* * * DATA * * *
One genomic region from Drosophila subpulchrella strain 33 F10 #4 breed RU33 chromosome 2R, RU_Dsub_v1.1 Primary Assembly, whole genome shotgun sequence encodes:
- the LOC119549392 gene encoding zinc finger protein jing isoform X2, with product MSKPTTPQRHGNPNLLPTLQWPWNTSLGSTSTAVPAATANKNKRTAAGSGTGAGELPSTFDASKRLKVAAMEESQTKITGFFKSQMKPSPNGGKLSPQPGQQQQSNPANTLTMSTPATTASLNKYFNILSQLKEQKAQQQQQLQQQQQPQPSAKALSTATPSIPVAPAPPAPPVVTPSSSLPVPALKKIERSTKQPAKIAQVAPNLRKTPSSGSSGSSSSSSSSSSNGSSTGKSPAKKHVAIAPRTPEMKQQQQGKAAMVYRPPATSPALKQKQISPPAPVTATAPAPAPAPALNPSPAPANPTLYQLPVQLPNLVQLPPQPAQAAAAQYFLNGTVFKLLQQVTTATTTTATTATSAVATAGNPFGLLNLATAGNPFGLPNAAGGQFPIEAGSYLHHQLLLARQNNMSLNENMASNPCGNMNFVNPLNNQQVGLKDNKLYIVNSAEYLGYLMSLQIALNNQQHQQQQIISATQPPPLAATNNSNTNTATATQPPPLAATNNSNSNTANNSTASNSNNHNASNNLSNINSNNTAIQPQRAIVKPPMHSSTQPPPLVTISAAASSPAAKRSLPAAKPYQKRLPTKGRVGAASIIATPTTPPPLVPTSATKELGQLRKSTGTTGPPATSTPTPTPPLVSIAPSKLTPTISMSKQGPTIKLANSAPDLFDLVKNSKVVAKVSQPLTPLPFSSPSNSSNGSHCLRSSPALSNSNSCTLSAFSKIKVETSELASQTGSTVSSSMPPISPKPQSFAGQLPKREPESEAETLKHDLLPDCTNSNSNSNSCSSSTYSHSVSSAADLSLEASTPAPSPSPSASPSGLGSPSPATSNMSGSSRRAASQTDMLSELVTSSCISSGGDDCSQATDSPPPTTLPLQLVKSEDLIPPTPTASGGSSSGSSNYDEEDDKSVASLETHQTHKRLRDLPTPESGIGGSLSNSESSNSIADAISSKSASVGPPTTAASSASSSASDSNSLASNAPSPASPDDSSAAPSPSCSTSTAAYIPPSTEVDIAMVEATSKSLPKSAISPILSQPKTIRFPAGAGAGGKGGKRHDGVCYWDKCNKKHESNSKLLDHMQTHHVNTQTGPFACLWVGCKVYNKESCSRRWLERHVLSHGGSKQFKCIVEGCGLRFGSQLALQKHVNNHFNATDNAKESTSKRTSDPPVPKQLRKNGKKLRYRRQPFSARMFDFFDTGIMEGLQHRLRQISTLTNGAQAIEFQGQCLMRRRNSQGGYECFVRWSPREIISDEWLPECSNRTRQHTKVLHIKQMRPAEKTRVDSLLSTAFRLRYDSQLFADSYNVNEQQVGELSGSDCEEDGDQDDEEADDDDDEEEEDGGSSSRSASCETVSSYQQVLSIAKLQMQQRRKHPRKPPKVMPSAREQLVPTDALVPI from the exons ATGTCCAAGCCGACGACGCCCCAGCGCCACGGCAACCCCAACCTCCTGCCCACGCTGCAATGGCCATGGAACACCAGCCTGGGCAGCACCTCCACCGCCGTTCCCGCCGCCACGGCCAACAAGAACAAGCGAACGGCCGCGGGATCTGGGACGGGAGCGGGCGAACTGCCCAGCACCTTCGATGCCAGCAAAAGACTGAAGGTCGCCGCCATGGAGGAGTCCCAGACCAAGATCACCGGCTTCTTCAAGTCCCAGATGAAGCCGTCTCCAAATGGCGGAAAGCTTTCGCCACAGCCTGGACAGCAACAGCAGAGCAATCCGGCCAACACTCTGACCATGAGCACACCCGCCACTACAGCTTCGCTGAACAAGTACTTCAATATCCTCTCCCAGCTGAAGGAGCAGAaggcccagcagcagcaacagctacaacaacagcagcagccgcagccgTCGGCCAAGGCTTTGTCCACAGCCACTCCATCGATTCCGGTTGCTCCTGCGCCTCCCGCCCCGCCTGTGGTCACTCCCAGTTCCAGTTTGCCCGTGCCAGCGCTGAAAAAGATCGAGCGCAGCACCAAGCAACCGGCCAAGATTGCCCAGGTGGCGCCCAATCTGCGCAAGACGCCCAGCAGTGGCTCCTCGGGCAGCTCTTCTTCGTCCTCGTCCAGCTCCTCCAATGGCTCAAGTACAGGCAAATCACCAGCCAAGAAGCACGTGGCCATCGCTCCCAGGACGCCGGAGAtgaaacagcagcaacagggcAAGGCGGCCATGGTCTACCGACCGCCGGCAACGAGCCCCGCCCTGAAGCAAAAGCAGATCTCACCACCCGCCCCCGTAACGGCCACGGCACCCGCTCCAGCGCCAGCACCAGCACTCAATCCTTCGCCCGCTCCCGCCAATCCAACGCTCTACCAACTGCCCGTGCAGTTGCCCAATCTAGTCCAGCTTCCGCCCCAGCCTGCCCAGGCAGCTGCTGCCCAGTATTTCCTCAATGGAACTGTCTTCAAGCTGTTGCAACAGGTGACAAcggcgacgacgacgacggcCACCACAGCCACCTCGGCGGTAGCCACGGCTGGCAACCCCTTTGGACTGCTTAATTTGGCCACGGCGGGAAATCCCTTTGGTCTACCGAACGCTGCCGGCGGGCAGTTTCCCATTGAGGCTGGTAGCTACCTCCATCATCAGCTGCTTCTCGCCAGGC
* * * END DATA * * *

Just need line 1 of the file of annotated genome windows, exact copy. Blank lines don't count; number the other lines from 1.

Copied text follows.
One genomic region from Drosophila subpulchrella strain 33 F10 #4 breed RU33 chromosome 2R, RU_Dsub_v1.1 Primary Assembly, whole genome shotgun sequence encodes: